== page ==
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Calendars through the Ages


Calendars through the Ages

Logo for Calendars through the Ages
A history of the development of calendars throughout the ages.   This exhibit is a public service of the Institute for Dynamic Educational Advancement (IDEA).
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Material Type: Presentation
Technical Format: HTML/Text
Date Added to MERLOT: February 03, 2007
Date Modified in MERLOT: May 02, 2014
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Submitter: James Rutledge
Keywords: timeline, the week, history of calendars, christian chinese indian jewish and arabic calendars, moon phases


  • Peer review 4.75 rating
    Peer Reviews: 4.75 rating
  • User review 4.67 average rating
  • User Rating: 4.67 user rating
  • Discussion (3 Comments)
  • Learning Exercises (none)
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Primary Audience: Grade School, Middle School, High School, College General Ed
Mobile Compatibility: Not specified at this time
Technical Requirements: standard Web browser
Language: English
Cost Involved: no
Source Code Available: unsure
Accessibility Information Available: unsure
Creative Commons: unsure


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Discussion for Calendars through the Ages

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Avatar for Linda Scarpa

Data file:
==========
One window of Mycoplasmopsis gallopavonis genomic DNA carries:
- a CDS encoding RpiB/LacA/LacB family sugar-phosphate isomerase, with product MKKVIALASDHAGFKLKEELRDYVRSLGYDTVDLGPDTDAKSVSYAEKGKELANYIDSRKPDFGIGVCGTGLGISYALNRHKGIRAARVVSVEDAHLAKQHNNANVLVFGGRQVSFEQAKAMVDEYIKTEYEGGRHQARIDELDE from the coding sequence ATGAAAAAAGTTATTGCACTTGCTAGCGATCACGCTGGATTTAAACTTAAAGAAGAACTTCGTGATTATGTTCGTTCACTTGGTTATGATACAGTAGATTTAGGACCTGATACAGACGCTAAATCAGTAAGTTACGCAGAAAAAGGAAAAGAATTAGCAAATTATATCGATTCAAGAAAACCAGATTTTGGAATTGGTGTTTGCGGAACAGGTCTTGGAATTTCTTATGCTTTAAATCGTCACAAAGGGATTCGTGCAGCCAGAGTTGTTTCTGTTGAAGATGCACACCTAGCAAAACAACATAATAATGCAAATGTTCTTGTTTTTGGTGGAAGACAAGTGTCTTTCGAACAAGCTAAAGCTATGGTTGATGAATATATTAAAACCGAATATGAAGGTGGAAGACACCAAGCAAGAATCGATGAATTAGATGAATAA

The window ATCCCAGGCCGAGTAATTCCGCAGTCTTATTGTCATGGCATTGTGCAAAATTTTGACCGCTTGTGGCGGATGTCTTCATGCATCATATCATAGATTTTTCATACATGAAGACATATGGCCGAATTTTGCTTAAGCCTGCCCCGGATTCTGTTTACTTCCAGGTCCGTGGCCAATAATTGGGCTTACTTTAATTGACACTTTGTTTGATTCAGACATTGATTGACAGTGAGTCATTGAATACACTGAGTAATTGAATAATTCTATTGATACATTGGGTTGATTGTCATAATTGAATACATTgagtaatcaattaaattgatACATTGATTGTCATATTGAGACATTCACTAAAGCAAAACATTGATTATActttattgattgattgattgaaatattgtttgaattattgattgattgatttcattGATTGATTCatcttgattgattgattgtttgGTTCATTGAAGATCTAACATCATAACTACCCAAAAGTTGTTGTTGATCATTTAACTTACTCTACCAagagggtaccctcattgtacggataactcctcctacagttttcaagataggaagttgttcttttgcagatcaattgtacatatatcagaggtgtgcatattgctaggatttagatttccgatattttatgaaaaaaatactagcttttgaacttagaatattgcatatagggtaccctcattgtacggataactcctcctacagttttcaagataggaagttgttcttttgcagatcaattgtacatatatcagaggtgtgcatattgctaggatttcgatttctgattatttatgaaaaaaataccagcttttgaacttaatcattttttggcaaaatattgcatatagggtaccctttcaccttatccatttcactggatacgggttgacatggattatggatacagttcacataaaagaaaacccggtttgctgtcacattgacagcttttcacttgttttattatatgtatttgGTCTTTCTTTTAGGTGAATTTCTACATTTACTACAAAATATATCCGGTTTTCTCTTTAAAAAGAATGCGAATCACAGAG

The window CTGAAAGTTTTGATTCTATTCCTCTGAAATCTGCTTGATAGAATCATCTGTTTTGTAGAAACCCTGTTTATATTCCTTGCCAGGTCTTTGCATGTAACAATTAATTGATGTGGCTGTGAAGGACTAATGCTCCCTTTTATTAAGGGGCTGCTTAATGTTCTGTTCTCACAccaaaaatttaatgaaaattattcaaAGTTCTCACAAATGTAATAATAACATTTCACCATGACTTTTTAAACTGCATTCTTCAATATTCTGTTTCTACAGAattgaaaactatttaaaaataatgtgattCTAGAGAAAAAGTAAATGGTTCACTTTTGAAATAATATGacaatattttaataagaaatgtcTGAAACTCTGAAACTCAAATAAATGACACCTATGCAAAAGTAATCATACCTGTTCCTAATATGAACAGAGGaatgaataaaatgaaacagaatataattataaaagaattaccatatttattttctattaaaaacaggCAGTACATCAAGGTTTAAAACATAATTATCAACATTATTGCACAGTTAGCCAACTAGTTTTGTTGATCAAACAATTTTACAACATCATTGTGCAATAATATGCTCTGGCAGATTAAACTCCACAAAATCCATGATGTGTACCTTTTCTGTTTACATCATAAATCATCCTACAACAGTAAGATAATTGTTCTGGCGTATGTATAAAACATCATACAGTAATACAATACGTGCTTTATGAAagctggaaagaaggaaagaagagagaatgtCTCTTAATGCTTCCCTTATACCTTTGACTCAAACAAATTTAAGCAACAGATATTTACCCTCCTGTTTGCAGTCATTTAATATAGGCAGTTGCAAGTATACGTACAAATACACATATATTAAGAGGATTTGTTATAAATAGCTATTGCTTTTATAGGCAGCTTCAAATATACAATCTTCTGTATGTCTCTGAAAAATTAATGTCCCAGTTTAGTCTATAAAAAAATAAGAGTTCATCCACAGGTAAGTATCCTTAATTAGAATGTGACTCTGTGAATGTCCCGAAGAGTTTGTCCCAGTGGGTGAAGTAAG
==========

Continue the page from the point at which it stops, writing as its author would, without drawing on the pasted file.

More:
5 years ago

Linda Scarpa (Consultant)

This site promotes discovery through multidisciplinary approaches. It has a wonderful history of calendars and how they have changed through time. It cleverly presents the mathematics behind the adoption of different calendars. There is also an excellent "Do It Yourself" section, which presents a study of the phases of the moon. This would be a great activity for students of all ages. There are many activities that could be created from the information on site for science and mathematics.

Technical Remarks:

The web site uses the an interactive program called Spicy Nodes. It allows you to go to different areas quickly.  It is extremely helpful since the material is vast.

Time spent reviewing site: 30 minutes

Avatar for Joanna Monaco
6 years ago

Joanna Monaco (Student)

This is an interesting site dealing with how callendars came into effect, how different cultures/countries use callendars and even day lights saving time. It also has sections on laws and why they came into effect, how they affect the community and the after effects on them. As for math though, it has actually very little math related material which, since it is under the math section, is highly disapointing.
Time spent reviewing site: 10 min

Avatar for Cameron Seibly
7 years ago

Cameron Seibly (Student)

I always take interest in materials such as these due to the fact that it is something we deal with everyday, all the while, not really knowing the level of complexity that goes into calculating it all out. All this time I have never looked into other calendars around the world and it was very intriguing to see how the use the moon or the earth, or both in their calculations.